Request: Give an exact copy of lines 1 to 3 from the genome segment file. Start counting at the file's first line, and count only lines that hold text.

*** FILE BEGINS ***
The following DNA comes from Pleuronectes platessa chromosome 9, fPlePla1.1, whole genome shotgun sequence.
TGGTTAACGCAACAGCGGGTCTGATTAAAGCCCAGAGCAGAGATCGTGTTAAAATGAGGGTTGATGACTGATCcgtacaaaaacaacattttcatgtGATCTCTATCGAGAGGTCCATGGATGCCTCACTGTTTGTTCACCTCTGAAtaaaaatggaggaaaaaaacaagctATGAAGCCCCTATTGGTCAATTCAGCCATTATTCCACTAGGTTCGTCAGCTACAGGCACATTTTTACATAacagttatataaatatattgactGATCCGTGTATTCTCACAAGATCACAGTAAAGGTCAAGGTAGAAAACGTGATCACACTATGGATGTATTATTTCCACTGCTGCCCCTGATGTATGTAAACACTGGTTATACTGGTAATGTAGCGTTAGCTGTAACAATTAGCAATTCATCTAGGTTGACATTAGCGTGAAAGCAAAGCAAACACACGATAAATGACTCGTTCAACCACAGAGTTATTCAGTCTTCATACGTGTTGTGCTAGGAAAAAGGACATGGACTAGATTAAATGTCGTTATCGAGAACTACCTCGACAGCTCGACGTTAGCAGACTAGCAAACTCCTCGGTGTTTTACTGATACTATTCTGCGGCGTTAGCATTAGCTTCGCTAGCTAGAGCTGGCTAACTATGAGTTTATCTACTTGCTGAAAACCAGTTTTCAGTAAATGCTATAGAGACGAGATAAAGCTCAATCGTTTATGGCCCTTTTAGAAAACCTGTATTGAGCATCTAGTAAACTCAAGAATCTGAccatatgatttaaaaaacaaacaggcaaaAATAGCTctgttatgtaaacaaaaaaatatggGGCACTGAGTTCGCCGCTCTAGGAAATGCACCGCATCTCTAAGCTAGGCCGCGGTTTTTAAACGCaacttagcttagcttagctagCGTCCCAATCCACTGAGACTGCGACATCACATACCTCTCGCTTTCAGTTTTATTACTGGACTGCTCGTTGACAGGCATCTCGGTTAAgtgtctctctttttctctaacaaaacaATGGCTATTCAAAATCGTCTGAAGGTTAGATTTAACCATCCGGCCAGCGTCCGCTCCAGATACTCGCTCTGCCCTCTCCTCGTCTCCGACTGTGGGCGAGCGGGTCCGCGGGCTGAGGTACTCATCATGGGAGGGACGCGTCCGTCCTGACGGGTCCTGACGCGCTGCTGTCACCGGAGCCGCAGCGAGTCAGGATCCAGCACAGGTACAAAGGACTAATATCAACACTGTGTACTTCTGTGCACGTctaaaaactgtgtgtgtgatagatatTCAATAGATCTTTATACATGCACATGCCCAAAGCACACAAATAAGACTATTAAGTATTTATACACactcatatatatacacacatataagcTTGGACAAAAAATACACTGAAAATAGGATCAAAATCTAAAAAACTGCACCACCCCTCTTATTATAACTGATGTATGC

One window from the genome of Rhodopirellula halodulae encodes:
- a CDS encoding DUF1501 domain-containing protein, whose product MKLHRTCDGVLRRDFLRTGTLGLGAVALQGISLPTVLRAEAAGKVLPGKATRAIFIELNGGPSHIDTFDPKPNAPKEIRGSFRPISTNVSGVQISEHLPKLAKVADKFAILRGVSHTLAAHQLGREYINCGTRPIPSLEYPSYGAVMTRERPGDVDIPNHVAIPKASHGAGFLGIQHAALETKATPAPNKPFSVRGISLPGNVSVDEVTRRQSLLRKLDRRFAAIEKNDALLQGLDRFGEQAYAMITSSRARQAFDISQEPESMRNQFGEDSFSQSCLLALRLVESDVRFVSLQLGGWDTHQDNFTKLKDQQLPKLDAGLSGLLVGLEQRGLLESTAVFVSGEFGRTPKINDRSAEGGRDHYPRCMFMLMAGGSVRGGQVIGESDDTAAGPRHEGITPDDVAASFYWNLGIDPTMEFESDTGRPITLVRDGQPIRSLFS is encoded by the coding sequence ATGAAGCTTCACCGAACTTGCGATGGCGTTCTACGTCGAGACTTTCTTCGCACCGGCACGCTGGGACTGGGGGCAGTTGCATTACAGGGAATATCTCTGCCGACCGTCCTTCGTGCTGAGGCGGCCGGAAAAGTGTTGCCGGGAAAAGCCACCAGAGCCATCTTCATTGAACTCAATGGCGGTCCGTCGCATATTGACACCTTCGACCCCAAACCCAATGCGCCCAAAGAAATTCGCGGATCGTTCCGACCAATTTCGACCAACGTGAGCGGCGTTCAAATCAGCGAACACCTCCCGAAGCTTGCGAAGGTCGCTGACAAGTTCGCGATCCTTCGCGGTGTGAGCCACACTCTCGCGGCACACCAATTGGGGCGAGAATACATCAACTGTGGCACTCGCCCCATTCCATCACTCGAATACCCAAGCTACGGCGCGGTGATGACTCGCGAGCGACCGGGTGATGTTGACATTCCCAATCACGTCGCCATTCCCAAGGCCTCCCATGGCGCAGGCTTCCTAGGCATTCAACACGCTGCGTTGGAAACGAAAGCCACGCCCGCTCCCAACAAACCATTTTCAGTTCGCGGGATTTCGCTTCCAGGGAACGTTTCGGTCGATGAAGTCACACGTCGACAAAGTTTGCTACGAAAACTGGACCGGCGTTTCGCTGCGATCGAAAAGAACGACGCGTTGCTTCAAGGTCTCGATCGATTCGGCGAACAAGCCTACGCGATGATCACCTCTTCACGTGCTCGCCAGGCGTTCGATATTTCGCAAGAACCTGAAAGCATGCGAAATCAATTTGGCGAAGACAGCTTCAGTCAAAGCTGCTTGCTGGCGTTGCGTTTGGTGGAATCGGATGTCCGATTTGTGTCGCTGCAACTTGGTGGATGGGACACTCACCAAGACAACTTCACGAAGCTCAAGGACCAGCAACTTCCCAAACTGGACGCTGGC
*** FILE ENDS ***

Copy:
The following DNA comes from Pleuronectes platessa chromosome 9, fPlePla1.1, whole genome shotgun sequence.
TGGTTAACGCAACAGCGGGTCTGATTAAAGCCCAGAGCAGAGATCGTGTTAAAATGAGGGTTGATGACTGATCcgtacaaaaacaacattttcatgtGATCTCTATCGAGAGGTCCATGGATGCCTCACTGTTTGTTCACCTCTGAAtaaaaatggaggaaaaaaacaagctATGAAGCCCCTATTGGTCAATTCAGCCATTATTCCACTAGGTTCGTCAGCTACAGGCACATTTTTACATAacagttatataaatatattgactGATCCGTGTATTCTCACAAGATCACAGTAAAGGTCAAGGTAGAAAACGTGATCACACTATGGATGTATTATTTCCACTGCTGCCCCTGATGTATGTAAACACTGGTTATACTGGTAATGTAGCGTTAGCTGTAACAATTAGCAATTCATCTAGGTTGACATTAGCGTGAAAGCAAAGCAAACACACGATAAATGACTCGTTCAACCACAGAGTTATTCAGTCTTCATACGTGTTGTGCTAGGAAAAAGGACATGGACTAGATTAAATGTCGTTATCGAGAACTACCTCGACAGCTCGACGTTAGCAGACTAGCAAACTCCTCGGTGTTTTACTGATACTATTCTGCGGCGTTAGCATTAGCTTCGCTAGCTAGAGCTGGCTAACTATGAGTTTATCTACTTGCTGAAAACCAGTTTTCAGTAAATGCTATAGAGACGAGATAAAGCTCAATCGTTTATGGCCCTTTTAGAAAACCTGTATTGAGCATCTAGTAAACTCAAGAATCTGAccatatgatttaaaaaacaaacaggcaaaAATAGCTctgttatgtaaacaaaaaaatatggGGCACTGAGTTCGCCGCTCTAGGAAATGCACCGCATCTCTAAGCTAGGCCGCGGTTTTTAAACGCaacttagcttagcttagctagCGTCCCAATCCACTGAGACTGCGACATCACATACCTCTCGCTTTCAGTTTTATTACTGGACTGCTCGTTGACAGGCATCTCGGTTAAgtgtctctctttttctctaacaaaacaATGGCTATTCAAAATCGTCTGAAGGTTAGATTTAACCATCCGGCCAGCGTCCGCTCCAGATACTCGCTCTGCCCTCTCCTCGTCTCCGACTGTGGGCGAGCGGGTCCGCGGGCTGAGGTACTCATCATGGGAGGGACGCGTCCGTCCTGACGGGTCCTGACGCGCTGCTGTCACCGGAGCCGCAGCGAGTCAGGATCCAGCACAGGTACAAAGGACTAATATCAACACTGTGTACTTCTGTGCACGTctaaaaactgtgtgtgtgatagatatTCAATAGATCTTTATACATGCACATGCCCAAAGCACACAAATAAGACTATTAAGTATTTATACACactcatatatatacacacatataagcTTGGACAAAAAATACACTGAAAATAGGATCAAAATCTAAAAAACTGCACCACCCCTCTTATTATAACTGATGTATGC

One window from the genome of Rhodopirellula halodulae encodes: